Happiness comes from setting proper expectations, so if you want to spend $299 for the DIY MyBar.io robot cocktail maker, you should expect that it will be (pretty) easy to build, frustratingly hard to set up, but will ultimately work as promised.

Before any review of MyBar can begin, it’s important to know that this is basically the side hustle of one guy, Juan Pablo Risso. He’s an IoT engineer by day, and does pretty much everything for the MyBar by himself: designs, assembles and ships the kits, and even answers customer service questions. In short, this is not the same experience as buying a fully-formed product constructed by a venture-backed company. You just need to know what you’re getting into.

Ordering the MyBar was easy and the kit arrived as promised. The company says it should only take 2 hours to assemble, but I think that’s for DIY enthusiasts who already know what they are doing. I am not, and did not, so it took me more like 6 hours.

In my defense, it wasn’t just my own technical shortcomings. The online guide was incomplete, skipping entire steps (like adding the LED light), or not specifying that the flathead screwdriver required was for tiny parts on circuit boards, not regular screws. Additionally — and this is another danger of buying DIY products that aren’t fully tested before they ship — the first circuit board I got was faulty. Some of the terminal screws also would not tighten so wires would pop out.

To his credit, however, Risso was very responsive to my frustrated weekend emails, responding to every one, and even replacing my circuit board.

Those issues notwithstanding, the MyBar was pretty straightforward to build. It’s the housing, wiring 9 pumps to the circuit board, and attaching a bunch of tubes. It looks a little Frankenstein-y, but overall, the hardware is solid.

While the machine itself is solid, the software side needs a lot of work. The app is Android only, and I installed and ran it on an Amazon Fire HD 7 tablet. To be fair, the HD 7 is all of $50, so it is not the snappiest of tablets, but using the MyBar app was excruciating.

Ideally, you assign each tube a liquid (tube 1 = vodka, 2 = rum, 3 = grapefruit juice, etc.) in the app. The app then knows what ingredients you have and presents you with a list of drinks you can make. Tap a drink and the corresponding pumps spit out precise amounts of booze and mixers into your cup.

But the software is rigid and buggy. It works best if you can just use the pre-defined bottles already in the app: tequila, rum, grapefruit juice. There’s a UPC scanner in the app to ideally add any bottle of booze, but it didn’t work for any bottle I tried. Plus when you add a bottle, you have to fill out every line in the app’s form before it will be accepted. That means you have to add a UPC code (which I just wound up making up) as well as an image of the product. It’s very clunky.

Once built, setting up the MyBar to make drinks just takes. a. long. time. Too much time. And even when I successfully added ingredients, it only presented one cocktail recipe, so I had to manually create more. I don’t want to go too far down the rabbit hole here, but adding those recipes was the second biggest frustration with the product because the workflow is not well designed, takes too much time and was just very amateurish.

I say “second” biggest, because my biggest frustration with the product was the wireless bluetooth connection to actually talk with the MyBar itself. Perhaps it was because I chose a cheap tablet, but unless it was literally right next to the MyBar, it lost its connection. This would then freeze and crash the app, forcing me to re-start. Multiple times.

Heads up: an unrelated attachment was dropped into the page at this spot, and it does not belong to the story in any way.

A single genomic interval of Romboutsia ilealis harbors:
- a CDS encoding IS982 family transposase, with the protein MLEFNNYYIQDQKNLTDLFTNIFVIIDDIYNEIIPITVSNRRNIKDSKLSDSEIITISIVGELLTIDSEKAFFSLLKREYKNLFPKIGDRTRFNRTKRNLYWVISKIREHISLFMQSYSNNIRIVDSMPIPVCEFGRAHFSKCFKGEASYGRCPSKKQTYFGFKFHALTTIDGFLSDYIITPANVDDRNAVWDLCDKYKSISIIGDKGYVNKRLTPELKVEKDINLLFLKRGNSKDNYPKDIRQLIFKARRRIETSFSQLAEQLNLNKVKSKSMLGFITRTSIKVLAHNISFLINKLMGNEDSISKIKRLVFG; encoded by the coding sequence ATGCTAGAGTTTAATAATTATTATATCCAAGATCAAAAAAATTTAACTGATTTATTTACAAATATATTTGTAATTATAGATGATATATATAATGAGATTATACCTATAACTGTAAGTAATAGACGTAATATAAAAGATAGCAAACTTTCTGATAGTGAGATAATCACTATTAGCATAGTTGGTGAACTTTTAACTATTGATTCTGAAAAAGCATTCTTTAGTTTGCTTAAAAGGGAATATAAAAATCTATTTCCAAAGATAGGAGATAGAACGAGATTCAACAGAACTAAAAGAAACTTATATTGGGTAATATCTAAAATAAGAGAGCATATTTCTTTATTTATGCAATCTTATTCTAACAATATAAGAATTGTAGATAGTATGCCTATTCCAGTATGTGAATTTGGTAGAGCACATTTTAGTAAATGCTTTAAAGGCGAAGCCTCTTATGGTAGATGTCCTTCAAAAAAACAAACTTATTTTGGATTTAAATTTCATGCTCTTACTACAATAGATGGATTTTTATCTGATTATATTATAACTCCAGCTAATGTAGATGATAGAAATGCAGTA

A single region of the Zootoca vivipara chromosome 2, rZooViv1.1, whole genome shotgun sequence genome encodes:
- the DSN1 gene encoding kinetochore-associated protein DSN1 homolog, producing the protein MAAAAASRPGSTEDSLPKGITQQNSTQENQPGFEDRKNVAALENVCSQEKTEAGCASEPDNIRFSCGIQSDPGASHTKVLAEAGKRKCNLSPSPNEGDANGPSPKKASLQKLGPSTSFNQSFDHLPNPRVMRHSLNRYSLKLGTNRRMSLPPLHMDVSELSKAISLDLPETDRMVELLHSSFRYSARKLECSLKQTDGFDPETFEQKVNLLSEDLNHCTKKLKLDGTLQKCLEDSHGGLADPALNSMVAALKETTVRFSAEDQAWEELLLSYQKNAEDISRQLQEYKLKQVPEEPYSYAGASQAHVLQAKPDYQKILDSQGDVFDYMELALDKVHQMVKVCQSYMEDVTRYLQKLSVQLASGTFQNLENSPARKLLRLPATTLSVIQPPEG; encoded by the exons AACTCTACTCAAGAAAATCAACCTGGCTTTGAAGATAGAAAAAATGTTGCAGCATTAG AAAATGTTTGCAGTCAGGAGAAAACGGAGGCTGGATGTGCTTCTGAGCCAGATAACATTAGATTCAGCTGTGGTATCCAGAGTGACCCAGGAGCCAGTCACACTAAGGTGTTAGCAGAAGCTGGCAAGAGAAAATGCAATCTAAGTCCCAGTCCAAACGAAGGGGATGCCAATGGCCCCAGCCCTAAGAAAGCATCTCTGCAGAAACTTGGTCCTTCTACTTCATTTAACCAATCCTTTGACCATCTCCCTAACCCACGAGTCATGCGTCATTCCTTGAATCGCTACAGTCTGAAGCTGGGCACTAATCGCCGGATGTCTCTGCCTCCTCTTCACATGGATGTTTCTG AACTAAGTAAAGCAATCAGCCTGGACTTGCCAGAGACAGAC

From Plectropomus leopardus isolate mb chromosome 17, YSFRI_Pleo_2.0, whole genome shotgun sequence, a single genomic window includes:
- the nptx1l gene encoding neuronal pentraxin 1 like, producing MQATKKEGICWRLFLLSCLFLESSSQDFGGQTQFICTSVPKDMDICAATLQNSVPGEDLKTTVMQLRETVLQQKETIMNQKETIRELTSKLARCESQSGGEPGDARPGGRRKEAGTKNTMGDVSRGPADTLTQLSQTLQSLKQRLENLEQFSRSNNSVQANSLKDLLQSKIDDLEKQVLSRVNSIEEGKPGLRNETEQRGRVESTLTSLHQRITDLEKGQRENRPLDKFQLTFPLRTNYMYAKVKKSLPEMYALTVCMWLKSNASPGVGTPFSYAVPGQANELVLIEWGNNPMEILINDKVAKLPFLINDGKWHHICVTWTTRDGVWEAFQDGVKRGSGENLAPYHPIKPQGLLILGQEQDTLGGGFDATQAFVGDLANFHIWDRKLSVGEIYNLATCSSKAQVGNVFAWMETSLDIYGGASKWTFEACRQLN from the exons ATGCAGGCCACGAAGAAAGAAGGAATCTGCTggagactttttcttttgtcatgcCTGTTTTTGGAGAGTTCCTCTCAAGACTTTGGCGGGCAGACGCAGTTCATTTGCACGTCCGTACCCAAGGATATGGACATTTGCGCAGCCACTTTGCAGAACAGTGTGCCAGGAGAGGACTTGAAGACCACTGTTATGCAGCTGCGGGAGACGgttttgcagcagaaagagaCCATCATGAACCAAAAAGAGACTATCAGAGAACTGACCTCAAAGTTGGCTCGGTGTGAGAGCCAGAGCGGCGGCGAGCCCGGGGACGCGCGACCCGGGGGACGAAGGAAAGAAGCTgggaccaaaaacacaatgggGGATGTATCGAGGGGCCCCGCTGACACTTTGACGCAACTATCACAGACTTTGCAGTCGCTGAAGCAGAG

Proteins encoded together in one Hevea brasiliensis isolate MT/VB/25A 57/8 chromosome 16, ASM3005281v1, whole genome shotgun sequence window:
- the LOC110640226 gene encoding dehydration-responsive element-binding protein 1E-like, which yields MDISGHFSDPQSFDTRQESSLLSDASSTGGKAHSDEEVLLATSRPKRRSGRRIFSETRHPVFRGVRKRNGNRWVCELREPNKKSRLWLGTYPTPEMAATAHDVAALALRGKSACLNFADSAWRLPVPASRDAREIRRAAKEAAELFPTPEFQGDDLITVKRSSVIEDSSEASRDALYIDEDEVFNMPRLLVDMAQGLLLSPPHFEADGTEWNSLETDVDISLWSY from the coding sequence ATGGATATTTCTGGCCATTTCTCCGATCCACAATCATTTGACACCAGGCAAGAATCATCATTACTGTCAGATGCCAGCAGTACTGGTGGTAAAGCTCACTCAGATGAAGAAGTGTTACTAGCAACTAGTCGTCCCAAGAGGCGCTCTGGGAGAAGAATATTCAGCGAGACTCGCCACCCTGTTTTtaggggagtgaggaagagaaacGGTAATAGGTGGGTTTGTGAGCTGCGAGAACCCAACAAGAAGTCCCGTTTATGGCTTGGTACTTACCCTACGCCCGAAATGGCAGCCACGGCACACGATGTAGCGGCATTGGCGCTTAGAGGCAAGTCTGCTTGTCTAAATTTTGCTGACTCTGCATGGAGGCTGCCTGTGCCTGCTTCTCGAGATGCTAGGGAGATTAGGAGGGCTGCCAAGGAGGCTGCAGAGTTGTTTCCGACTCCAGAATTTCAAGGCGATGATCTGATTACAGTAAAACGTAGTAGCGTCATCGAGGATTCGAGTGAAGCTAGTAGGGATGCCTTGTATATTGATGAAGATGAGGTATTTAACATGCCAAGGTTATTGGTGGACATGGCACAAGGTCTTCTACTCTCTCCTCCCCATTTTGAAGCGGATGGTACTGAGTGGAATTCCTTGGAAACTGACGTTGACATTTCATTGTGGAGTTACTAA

We threw a party over the weekend, and I spent a good hour prior just trying to get the MyBar to work. In my mind, I had already started writing a scathing review of the product. Yeah, it was relatively easy to build, but it was far too onerous to set up. It didn’t work as promised. The app sucked. The wireless connection sucked. Everything sucked and I was ready to chuck it all in the trash when something happened.

It worked (You can see the video of it in action below).

Not only that, it kept working and worked throughout my entire party and what I thought would just be a novelty for people to point at and then ignore actually became a fun way for partygoers to get their own drinks. They liked MyBar and enjoyed (and marveled at, if I’m honest) the experience of tapping a button on a tablet and that drink magically appearing out of the machine.

And these party people weren’t rubes, many of them worked in tech and were still surprised and fascinated by the MyBar. To be fair, no one asked how they could get one, but that didn’t stop them from coming back throughout the night. I had to re-think my review because though it was a pain in the @$$ to set up, it ultimately did what it was supposed to do, and it delighted people while doing it.

My experience may have been less-than-stellar, but the end users loved it. I had to re-write my mental review.

I can’t say you should run out and purchase the MyBar, especially if you are not a DIY person and are frustrated easily. But I also can’t say you shouldn’t buy one, especially if you have some patience, a little technical know-how, and want an easy way to serve cocktails at your parties.

The advantage of the MyBar is that it’s a third of the price of the high-end, fully automated Barsys, and the cocktail recipes come straight from your bottles, not flavor pods like the similarly priced Bartesian (so you can do more customizing).

If you go into MyBar with these expectations, the happiness of your guests might just make you happy.

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